I have blogged earlier about the high, often prohibitive, costs associated with formality in manufacturing, labor market, and real estate. In simple terms, in the absence of any reduction in complementary costs, formality introduces layers of compliance costs which the demand side in these markets cannot support. All sides to transactions in these sectors, therefore, prefer to keep them informal.
The MR folks point to a paper by Sebastian Galiani and Ernesto Schargrodsky, who studied a natural experiment involving allocation of land titles to very poor families in the suburbs of Buenos Aires, and found similar costs associated with formal land titling,
Although previous studies on this experiment have found important effects of titling on investment, household structure, educational achievement, and child health, in this article we document that a large fraction of households that went through a situation at which formalization was challenged (death, divorce, sale/purchase), ended up being de-regularized. The legal costs of remaining formal seem too high relative to the value of these parcels and the income of their inhabitants... The cost of processing the inheritance of an asset valued at US$ 11,700 is about US$ 2,300... When property rights are transferred to very poor people, preserving legal tenure will likely entail onerous expenses in the form of attorney and public notary fees, and courts costs. In addition, these charges are higher in relative terms in very unequal societies where the gap between the poor and the relatively well-off is wider.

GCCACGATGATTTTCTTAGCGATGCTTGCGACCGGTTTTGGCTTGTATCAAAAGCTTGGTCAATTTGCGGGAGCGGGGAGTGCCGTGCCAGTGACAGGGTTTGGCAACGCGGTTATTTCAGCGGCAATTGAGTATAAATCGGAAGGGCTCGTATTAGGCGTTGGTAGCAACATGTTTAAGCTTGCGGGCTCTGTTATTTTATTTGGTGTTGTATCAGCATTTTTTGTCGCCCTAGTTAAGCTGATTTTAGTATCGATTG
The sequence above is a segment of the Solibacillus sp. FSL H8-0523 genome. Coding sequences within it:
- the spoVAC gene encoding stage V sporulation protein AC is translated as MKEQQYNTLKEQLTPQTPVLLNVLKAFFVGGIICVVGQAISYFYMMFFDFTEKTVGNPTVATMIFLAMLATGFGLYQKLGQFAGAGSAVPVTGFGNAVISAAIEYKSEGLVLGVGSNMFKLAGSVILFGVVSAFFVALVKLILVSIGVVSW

These low-level informality equilibriums are rarely ever broken with regulatory changes. They require economy-wide changes whose benefits by way of lowering the cost of transactions offsets the increased cost associated with going formal.